Construction industry needs to change menu

A building site.
Workers on construction sites have limited opportunities to change to healthy diets, new research has revealed.

Almost 40% of workers in the construction industry are drinking large quantities of energy drinks, a new study shows.

Researchers from Griffith Business School also found that tradies and labourers with unhealthy on-site diets have very limited opportunity to change their eating habits for the better.

Extreme early morning starts, an intensely pressurised working environment and poor food choices are at the heart of the problem, the research findings reveal.

Workers were also generally unaware of the associated risk factors for chronic diseases including cardiovascular disease.

“The time pressures of the job mean that whatever is put in front of construction workers is what they’re going to eat,” Dr Rebecca Loudoun said. “They’re very active physically but the food they eat is nutritionally vacant or full of sugar.”

rebecca-loudoun.smalljpgDr Loudoun (pictured, left) led the research which was funded by Workplace Health and Safety Queensland, under the Queensland Government Healthier. The study took place across six construction sites in Brisbane from February 2014 to May 2015 where the team interviewed and surveyed the attitudes and eating behaviour of site managers and construction workers.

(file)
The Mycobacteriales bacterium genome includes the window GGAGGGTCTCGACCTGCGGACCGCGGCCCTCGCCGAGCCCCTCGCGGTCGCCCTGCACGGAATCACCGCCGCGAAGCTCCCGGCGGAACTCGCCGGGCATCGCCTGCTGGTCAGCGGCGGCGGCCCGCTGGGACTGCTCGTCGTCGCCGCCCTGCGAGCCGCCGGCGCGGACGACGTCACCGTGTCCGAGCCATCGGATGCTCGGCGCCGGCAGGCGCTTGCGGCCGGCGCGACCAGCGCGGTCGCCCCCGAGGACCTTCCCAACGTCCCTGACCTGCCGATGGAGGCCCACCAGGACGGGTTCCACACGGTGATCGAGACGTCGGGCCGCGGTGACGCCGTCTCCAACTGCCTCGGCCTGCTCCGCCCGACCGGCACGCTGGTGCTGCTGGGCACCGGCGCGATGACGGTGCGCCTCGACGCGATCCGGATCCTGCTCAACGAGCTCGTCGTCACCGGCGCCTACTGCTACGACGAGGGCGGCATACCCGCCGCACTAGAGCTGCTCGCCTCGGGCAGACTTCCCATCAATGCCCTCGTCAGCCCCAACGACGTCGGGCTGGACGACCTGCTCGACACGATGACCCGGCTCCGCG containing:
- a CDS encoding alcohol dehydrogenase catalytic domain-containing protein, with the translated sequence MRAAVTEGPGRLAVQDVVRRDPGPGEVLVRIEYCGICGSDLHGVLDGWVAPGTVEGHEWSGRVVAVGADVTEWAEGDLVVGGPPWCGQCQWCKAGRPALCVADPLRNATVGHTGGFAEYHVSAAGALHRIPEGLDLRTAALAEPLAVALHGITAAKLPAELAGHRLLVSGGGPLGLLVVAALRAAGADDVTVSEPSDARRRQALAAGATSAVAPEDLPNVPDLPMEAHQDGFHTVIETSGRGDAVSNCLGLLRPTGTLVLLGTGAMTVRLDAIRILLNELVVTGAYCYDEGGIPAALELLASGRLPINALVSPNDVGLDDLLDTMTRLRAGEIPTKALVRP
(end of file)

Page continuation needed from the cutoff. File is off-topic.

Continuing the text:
“Many are skipping breakfast and replacing it with an energy drink,” she said. “This is often because of the very early start. Some workers were commuting from Caloundra to the north and Lennox Heads down south. They’re getting up for work at a time when their bodies do not want to eat breakfast.

EnergyInset“Energy drinks are marketed specifically to this group which is largely made up of young people who are time poor, cashed up and working physical jobs. They feel it’s what they need to get through the day.”

This raised concerns among site managers when researchers discussed the potential impact of high energy drinks on workers using heavy tools on a busy building site.

A key finding for Dr Loudoun is the need to stock on-site vending machines with healthy, nutritious alternatives to the standard vending machine fare.

“Healthy food needs to be put in front of them,” she said. “They loved the healthy food we gave them. They are not opposed to eating healthy food. They’re not opposed to changes on site. They just want a quick, satisfying meal and if that’s a healthy meal then great.

“However, the odds are against any workers who want to change their eating habits. This is a hard, transient industry, where directives are frantically coming from all directions.

“Managers need to be aware of the impact of their on-site decisions and strategies and learn to factor a healthy food environment into the architecture of the building site.

“There needs to be a much greater emphasis on nutrition, the importance of nutrition, and how a lack of nutrition affects those on site and what they do.

“The majority of workers we interviewed thought they were eating healthily, and were surprised to learn they were at risk.”